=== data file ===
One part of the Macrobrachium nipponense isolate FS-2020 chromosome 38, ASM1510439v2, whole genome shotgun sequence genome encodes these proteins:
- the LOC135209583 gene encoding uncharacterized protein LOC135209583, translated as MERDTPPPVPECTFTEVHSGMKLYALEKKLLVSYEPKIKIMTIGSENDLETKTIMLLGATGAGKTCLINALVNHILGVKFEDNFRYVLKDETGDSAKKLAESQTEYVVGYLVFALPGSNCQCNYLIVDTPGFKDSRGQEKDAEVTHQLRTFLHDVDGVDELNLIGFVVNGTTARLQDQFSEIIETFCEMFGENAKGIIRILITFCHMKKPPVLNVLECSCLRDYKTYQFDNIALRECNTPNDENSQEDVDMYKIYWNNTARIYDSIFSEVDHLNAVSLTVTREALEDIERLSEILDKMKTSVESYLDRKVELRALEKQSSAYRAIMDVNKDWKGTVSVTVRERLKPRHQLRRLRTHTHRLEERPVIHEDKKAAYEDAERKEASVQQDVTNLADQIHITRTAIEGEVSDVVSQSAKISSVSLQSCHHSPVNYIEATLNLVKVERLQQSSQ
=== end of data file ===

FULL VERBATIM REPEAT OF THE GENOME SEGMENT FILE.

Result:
One part of the Macrobrachium nipponense isolate FS-2020 chromosome 38, ASM1510439v2, whole genome shotgun sequence genome encodes these proteins:
- the LOC135209583 gene encoding uncharacterized protein LOC135209583, translated as MERDTPPPVPECTFTEVHSGMKLYALEKKLLVSYEPKIKIMTIGSENDLETKTIMLLGATGAGKTCLINALVNHILGVKFEDNFRYVLKDETGDSAKKLAESQTEYVVGYLVFALPGSNCQCNYLIVDTPGFKDSRGQEKDAEVTHQLRTFLHDVDGVDELNLIGFVVNGTTARLQDQFSEIIETFCEMFGENAKGIIRILITFCHMKKPPVLNVLECSCLRDYKTYQFDNIALRECNTPNDENSQEDVDMYKIYWNNTARIYDSIFSEVDHLNAVSLTVTREALEDIERLSEILDKMKTSVESYLDRKVELRALEKQSSAYRAIMDVNKDWKGTVSVTVRERLKPRHQLRRLRTHTHRLEERPVIHEDKKAAYEDAERKEASVQQDVTNLADQIHITRTAIEGEVSDVVSQSAKISSVSLQSCHHSPVNYIEATLNLVKVERLQQSSQ